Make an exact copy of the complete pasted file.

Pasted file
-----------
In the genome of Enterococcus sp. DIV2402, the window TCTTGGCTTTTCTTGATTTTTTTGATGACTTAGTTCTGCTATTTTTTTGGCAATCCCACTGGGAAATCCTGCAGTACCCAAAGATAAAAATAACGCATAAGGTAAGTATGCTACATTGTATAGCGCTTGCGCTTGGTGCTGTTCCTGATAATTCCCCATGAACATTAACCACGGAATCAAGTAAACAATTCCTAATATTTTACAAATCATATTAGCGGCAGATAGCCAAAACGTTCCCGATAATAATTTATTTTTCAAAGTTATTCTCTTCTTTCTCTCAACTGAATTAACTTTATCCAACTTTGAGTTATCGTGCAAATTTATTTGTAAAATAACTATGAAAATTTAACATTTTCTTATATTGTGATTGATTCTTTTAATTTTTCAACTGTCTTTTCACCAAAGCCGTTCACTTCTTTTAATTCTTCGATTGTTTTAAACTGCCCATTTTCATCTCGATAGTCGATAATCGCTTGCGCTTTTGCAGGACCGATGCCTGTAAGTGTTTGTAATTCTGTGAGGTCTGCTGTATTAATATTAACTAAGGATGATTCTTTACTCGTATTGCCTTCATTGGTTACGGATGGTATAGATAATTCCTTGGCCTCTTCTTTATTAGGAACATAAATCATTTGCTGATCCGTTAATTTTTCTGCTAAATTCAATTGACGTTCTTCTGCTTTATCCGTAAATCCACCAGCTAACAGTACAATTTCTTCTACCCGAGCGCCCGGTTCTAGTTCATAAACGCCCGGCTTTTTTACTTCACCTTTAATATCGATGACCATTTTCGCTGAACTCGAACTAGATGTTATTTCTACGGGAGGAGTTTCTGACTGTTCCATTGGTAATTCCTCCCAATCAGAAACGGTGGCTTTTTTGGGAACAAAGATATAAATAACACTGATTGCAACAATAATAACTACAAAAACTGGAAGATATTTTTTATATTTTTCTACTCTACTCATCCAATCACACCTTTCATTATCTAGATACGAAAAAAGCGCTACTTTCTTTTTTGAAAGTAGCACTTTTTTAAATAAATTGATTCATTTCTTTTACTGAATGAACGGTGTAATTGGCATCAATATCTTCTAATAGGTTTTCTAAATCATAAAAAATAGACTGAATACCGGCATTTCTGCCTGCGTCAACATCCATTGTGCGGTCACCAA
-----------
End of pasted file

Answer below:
In the genome of Enterococcus sp. DIV2402, the window TCTTGGCTTTTCTTGATTTTTTTGATGACTTAGTTCTGCTATTTTTTTGGCAATCCCACTGGGAAATCCTGCAGTACCCAAAGATAAAAATAACGCATAAGGTAAGTATGCTACATTGTATAGCGCTTGCGCTTGGTGCTGTTCCTGATAATTCCCCATGAACATTAACCACGGAATCAAGTAAACAATTCCTAATATTTTACAAATCATATTAGCGGCAGATAGCCAAAACGTTCCCGATAATAATTTATTTTTCAAAGTTATTCTCTTCTTTCTCTCAACTGAATTAACTTTATCCAACTTTGAGTTATCGTGCAAATTTATTTGTAAAATAACTATGAAAATTTAACATTTTCTTATATTGTGATTGATTCTTTTAATTTTTCAACTGTCTTTTCACCAAAGCCGTTCACTTCTTTTAATTCTTCGATTGTTTTAAACTGCCCATTTTCATCTCGATAGTCGATAATCGCTTGCGCTTTTGCAGGACCGATGCCTGTAAGTGTTTGTAATTCTGTGAGGTCTGCTGTATTAATATTAACTAAGGATGATTCTTTACTCGTATTGCCTTCATTGGTTACGGATGGTATAGATAATTCCTTGGCCTCTTCTTTATTAGGAACATAAATCATTTGCTGATCCGTTAATTTTTCTGCTAAATTCAATTGACGTTCTTCTGCTTTATCCGTAAATCCACCAGCTAACAGTACAATTTCTTCTACCCGAGCGCCCGGTTCTAGTTCATAAACGCCCGGCTTTTTTACTTCACCTTTAATATCGATGACCATTTTCGCTGAACTCGAACTAGATGTTATTTCTACGGGAGGAGTTTCTGACTGTTCCATTGGTAATTCCTCCCAATCAGAAACGGTGGCTTTTTTGGGAACAAAGATATAAATAACACTGATTGCAACAATAATAACTACAAAAACTGGAAGATATTTTTTATATTTTTCTACTCTACTCATCCAATCACACCTTTCATTATCTAGATACGAAAAAAGCGCTACTTTCTTTTTTGAAAGTAGCACTTTTTTAAATAAATTGATTCATTTCTTTTACTGAATGAACGGTGTAATTGGCATCAATATCTTCTAATAGGTTTTCTAAATCATAAAAAATAGACTGAATACCGGCATTTCTGCCTGCGTCAACATCCATTGTGCGGTCACCAA